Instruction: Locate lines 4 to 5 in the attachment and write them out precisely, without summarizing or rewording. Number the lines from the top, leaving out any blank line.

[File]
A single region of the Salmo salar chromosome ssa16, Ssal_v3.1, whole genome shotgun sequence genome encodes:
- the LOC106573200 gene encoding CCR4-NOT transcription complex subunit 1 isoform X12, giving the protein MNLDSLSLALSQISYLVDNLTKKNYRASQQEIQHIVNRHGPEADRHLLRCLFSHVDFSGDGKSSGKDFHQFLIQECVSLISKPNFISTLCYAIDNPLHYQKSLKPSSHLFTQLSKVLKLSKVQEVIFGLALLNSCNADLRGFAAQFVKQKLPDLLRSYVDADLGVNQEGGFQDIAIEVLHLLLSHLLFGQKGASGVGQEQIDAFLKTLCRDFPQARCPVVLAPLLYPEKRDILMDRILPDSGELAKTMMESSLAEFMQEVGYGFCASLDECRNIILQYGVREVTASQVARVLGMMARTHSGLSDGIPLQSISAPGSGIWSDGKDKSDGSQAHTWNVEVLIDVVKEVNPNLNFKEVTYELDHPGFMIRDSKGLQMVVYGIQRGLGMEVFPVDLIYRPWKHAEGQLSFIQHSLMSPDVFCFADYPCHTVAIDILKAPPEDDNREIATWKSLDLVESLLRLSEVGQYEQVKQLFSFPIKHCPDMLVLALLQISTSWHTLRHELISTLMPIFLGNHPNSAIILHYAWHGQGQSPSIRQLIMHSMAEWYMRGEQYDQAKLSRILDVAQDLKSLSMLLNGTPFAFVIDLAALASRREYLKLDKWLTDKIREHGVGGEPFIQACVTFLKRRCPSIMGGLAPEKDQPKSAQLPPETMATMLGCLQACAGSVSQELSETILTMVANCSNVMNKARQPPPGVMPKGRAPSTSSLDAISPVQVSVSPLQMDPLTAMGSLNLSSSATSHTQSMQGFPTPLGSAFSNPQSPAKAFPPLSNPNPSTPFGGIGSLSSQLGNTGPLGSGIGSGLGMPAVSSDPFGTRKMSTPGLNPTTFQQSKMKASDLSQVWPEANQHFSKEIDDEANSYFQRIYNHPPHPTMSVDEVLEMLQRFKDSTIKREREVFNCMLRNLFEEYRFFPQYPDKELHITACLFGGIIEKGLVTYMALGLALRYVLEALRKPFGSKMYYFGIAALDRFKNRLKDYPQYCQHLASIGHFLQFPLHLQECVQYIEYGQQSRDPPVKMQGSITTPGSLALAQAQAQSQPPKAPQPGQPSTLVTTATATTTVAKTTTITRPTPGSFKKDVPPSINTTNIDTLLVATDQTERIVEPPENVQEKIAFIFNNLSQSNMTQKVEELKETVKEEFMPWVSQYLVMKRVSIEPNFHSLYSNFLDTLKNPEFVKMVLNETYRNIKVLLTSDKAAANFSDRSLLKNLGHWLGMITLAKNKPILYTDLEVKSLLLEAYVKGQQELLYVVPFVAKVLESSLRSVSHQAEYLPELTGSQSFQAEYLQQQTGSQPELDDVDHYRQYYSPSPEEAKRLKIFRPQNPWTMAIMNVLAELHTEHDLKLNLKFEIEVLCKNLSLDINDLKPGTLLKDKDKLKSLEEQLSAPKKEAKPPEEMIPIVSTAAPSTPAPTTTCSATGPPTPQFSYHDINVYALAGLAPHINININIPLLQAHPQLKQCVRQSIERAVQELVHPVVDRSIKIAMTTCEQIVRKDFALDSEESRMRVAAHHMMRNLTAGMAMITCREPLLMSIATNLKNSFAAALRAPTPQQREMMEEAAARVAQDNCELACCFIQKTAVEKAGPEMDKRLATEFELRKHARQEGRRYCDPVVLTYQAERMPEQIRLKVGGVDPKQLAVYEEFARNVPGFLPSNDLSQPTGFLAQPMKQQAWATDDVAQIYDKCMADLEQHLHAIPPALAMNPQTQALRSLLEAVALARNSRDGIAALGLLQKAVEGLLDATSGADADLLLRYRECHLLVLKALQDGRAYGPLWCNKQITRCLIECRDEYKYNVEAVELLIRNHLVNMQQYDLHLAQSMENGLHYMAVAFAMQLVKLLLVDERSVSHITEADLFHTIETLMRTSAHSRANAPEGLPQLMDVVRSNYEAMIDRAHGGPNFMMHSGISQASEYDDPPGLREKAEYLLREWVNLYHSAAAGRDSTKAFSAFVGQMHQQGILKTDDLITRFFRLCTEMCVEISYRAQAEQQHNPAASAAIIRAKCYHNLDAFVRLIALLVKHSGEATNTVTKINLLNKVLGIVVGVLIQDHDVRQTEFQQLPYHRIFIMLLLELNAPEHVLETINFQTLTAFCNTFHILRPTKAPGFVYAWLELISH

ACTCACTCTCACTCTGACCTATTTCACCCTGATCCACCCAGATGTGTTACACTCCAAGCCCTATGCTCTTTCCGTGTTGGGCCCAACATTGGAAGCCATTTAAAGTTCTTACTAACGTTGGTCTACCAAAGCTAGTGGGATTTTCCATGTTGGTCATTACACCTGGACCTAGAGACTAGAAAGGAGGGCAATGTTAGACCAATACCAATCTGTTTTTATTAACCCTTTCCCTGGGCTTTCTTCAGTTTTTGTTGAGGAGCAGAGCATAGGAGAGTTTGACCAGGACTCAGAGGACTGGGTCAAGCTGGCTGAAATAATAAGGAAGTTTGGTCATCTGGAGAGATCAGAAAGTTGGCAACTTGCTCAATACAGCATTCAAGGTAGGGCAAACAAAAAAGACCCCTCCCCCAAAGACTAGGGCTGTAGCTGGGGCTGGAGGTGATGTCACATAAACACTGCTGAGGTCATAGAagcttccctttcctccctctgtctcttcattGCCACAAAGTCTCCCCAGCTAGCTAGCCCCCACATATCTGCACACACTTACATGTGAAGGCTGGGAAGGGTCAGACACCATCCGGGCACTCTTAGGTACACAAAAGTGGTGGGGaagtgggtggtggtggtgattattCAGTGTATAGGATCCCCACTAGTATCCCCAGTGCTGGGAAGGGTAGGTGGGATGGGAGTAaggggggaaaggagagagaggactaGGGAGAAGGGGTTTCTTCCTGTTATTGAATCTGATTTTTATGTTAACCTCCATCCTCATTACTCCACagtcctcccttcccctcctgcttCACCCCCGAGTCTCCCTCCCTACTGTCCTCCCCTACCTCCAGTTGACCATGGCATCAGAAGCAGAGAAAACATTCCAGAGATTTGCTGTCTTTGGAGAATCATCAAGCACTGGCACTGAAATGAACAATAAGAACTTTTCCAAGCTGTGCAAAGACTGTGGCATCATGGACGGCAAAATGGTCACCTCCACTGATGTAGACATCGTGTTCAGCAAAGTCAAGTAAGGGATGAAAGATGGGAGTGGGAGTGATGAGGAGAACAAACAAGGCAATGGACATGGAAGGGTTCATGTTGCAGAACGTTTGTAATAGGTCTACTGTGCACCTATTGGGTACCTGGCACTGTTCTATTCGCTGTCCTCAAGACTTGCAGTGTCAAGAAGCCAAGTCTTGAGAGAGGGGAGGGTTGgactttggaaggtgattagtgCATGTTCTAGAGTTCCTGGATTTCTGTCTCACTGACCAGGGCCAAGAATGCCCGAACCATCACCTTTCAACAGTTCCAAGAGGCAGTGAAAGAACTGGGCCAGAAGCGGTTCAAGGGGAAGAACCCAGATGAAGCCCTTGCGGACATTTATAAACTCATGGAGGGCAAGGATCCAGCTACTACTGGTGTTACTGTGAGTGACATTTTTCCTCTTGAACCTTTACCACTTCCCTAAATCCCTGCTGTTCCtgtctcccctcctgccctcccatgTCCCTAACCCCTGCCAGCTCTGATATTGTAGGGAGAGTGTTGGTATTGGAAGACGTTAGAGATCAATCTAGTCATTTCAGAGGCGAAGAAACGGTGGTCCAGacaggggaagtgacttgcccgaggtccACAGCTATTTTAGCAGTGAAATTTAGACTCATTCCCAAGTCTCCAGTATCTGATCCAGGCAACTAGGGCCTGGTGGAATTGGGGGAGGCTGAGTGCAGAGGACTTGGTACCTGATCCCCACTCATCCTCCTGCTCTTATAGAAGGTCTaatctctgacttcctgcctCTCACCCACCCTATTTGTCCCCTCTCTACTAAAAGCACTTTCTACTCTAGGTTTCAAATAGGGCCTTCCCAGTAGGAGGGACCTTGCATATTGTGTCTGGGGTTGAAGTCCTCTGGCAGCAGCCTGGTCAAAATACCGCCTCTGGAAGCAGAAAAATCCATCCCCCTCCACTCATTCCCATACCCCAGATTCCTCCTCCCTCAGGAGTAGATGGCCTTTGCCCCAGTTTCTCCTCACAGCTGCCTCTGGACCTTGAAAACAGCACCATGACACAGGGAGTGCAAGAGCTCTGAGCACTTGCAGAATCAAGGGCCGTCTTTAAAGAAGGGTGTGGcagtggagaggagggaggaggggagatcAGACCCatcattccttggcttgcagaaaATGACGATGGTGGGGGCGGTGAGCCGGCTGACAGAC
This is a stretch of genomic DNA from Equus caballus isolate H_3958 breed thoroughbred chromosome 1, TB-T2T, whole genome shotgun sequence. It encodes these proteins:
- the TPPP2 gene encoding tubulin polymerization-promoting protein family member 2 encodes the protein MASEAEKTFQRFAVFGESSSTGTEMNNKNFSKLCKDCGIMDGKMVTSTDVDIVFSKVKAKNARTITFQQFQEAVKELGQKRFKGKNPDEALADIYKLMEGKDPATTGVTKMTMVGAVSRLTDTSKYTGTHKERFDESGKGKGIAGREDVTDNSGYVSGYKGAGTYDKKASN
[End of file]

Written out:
This is a stretch of genomic DNA from Equus caballus isolate H_3958 breed thoroughbred chromosome 1, TB-T2T, whole genome shotgun sequence. It encodes these proteins:
- the TPPP2 gene encoding tubulin polymerization-promoting protein family member 2 encodes the protein MASEAEKTFQRFAVFGESSSTGTEMNNKNFSKLCKDCGIMDGKMVTSTDVDIVFSKVKAKNARTITFQQFQEAVKELGQKRFKGKNPDEALADIYKLMEGKDPATTGVTKMTMVGAVSRLTDTSKYTGTHKERFDESGKGKGIAGREDVTDNSGYVSGYKGAGTYDKKASN